Whether you think about it as the totality of experience or fidelity, our libraries need to keep in mind the Fidelity Swap. It should remind us that users judge the experience we deliver on multiple levels. If we canâ€™t be as convenient (free, easy to get, easy to use) as search engines perhaps we should take Maneyâ€™s advice and aim for high fidelity and not worry about convenience. It all comes down to thinking strategically about how and where we position ourselves in the information industry.
Marty Neumeier is the President of Neutron LLC and also author of the recently published book The Designful Company: How to build a Culture of Nonstop Innovation. I just finished reading the book and I find it is helping me toÂ sharpen my understanding of how an organization could better integrate design thinking into its practices. The book can be read quickly and it containsÂ interesting graphics. But my intention is not to deliver a review. Rather I wanted to point you to an interview that Adaptive Path conducted with Neumeier. I hope you will take the time to read the book, but if you are too busy to get to it now this interview may give you a feel for Neumeier’s message.
I said the book was a quick read but I found myself taking quite a bit of time to get through it. That’s not because it was boring or difficult to understand. Rather Neumeier offers many different thought provoking ideas, and I found myself taking time to re-read these passages and write notes about them as a way of reflecting and better internalizing them. It’s that kind of book. Let me give you an example.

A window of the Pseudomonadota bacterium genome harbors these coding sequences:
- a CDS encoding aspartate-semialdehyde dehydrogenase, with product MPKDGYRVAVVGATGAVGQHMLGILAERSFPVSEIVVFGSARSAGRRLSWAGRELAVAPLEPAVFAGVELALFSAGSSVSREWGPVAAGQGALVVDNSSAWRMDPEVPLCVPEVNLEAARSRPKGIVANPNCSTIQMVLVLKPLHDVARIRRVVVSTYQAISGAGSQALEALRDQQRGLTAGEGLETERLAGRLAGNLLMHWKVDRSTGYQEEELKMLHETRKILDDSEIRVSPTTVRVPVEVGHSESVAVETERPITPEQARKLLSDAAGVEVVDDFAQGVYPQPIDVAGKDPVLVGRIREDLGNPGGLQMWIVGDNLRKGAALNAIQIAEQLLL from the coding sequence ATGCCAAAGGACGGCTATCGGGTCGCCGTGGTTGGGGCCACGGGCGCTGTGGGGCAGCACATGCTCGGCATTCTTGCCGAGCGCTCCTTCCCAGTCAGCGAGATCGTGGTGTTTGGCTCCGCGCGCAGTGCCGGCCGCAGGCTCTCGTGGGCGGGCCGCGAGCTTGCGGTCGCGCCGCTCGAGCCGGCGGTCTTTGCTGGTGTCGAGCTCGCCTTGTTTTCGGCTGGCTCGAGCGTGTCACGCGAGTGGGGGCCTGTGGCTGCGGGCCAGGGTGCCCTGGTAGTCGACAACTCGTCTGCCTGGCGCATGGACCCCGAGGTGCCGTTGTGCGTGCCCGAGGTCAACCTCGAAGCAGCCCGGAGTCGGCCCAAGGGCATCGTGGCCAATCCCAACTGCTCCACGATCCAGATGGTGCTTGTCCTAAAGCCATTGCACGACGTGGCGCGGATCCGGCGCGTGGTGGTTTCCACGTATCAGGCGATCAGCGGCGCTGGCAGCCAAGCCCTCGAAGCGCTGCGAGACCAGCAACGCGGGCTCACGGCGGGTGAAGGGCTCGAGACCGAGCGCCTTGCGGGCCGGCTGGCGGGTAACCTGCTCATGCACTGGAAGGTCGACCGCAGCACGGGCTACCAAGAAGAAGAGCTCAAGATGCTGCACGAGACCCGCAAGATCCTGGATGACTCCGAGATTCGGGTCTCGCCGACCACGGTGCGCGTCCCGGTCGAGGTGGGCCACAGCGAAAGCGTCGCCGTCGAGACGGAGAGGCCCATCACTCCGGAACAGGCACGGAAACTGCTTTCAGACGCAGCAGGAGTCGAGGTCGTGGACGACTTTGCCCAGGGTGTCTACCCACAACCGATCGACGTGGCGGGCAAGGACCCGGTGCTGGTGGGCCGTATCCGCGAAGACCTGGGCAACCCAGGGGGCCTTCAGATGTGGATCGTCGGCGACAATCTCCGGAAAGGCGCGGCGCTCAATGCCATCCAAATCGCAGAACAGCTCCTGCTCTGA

On pages 80 and 81 Neumeier writes about “designing in depth”. What does that mean? If you choose to read this book keep in mind that Newmeier doesn’t always try to explain his concepts in great detail. He tends to lay out his ideas in broader terms and supplements them with examples and diagrams that cross between multiple disciplines. On one page he may share a piece of Steve Job’s wisdom and on the next he draws an example from an ancient philosopher. I like this because it forces me to build my own interpretation and understanding of the design principles.
To explain design in depth Neumeier refers back to a company called Lord Chamberlain’s Men. You might recall they produced the plays of a fellow named William Shakespeare. Shakespeare applied the principle of deep design in his works. He gave the audience a true theatre experience and reached them across multiple levels. The plays offered both logic and emotion, the physical and the spiritual, and the serious and the humorous. The experience that Shakespeare delivered worked then as it still does today. Neumeier then follows this up by providing a chart labled deep design. I think this does a great job of connecting the importance of first developing core values, and how that builds a loyal community of users that connect with the organization’s brand and experience (chart provided with permission of M. Neumeier and Neutron LLC).